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Do user personas make sense for usable security?

From: Close, Tyler J. <tyler.close@hp.com>
Date: Thu, 25 Jan 2007 17:48:20 -0600
Message-ID: <08CA2245AFCF444DB3AC415E47CC40AF694D0C@G3W0072.americas.hpqcorp.net>
To: <public-wsc-wg@w3.org>

Hi all,

The wiki page at:


, as well as much discussion on this mailing list, has assumed there are
different categories of users and that users in each of these categories
have different needs for the presentation of security information. I am
wondering if that's actually true.

Usable security is different from general usability in that security is
not the user's primary goal. The user has a separate task that is their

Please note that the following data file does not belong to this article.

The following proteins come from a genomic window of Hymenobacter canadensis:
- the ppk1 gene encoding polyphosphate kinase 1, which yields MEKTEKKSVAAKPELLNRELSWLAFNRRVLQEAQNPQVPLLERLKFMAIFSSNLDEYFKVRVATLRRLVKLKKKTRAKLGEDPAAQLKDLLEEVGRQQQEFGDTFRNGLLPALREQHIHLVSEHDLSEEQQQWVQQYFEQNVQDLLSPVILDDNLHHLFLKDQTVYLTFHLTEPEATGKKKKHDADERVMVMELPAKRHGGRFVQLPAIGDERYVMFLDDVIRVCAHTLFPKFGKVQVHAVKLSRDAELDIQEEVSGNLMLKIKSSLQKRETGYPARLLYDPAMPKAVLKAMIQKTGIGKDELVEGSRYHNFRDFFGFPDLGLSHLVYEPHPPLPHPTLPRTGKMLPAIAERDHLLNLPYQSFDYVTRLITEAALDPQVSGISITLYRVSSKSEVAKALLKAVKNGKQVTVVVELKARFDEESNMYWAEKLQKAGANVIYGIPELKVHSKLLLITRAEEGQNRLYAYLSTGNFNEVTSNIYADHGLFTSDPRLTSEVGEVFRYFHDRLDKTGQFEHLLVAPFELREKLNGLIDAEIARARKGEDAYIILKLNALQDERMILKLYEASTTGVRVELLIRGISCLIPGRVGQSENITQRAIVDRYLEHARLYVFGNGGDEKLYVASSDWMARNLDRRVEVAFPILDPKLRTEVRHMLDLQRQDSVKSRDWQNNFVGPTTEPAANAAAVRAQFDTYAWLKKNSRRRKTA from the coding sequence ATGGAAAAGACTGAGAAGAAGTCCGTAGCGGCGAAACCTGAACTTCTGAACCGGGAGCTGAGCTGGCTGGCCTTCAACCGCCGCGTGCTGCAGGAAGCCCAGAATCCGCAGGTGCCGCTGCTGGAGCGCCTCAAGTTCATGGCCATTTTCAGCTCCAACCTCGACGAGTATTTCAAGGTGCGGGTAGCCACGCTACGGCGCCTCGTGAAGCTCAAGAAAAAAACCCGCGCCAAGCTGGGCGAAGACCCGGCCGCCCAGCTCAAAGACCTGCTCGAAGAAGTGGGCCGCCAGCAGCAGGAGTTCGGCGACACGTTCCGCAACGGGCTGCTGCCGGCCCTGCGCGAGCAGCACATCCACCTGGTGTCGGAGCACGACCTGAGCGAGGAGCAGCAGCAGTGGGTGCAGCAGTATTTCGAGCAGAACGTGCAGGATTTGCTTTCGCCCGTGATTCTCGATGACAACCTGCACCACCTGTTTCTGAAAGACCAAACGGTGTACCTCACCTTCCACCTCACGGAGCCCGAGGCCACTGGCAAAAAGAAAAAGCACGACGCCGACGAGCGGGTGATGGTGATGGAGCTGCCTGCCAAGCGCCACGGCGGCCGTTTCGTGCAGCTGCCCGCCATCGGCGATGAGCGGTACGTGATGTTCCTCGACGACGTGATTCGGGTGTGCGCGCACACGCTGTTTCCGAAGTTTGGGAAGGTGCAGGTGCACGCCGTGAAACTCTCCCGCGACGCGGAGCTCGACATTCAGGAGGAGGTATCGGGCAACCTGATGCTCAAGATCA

primary goal and is consuming almost all of their attention and effort.
I am thinking that differences is user behaviour are much more likely
for primary goals than for peripheral goals. I suspect that an expert
user working intently behaves much the same as a novice user, when one
only looks at actions that are peripheral to the primary goal. This
suspicion seems to be substantiated by the results of the "Why Phishing
Works?" user study, which found no correlations between the background
of their test subjects and their performance on phishing tests.

Barring evidence to the contrary, I think this WG should not attempt to
categorize users, or differentiate the presentation of security
information for these hypothetical categories.

Received on Thursday, 25 January 2007 23:48:31 UTC

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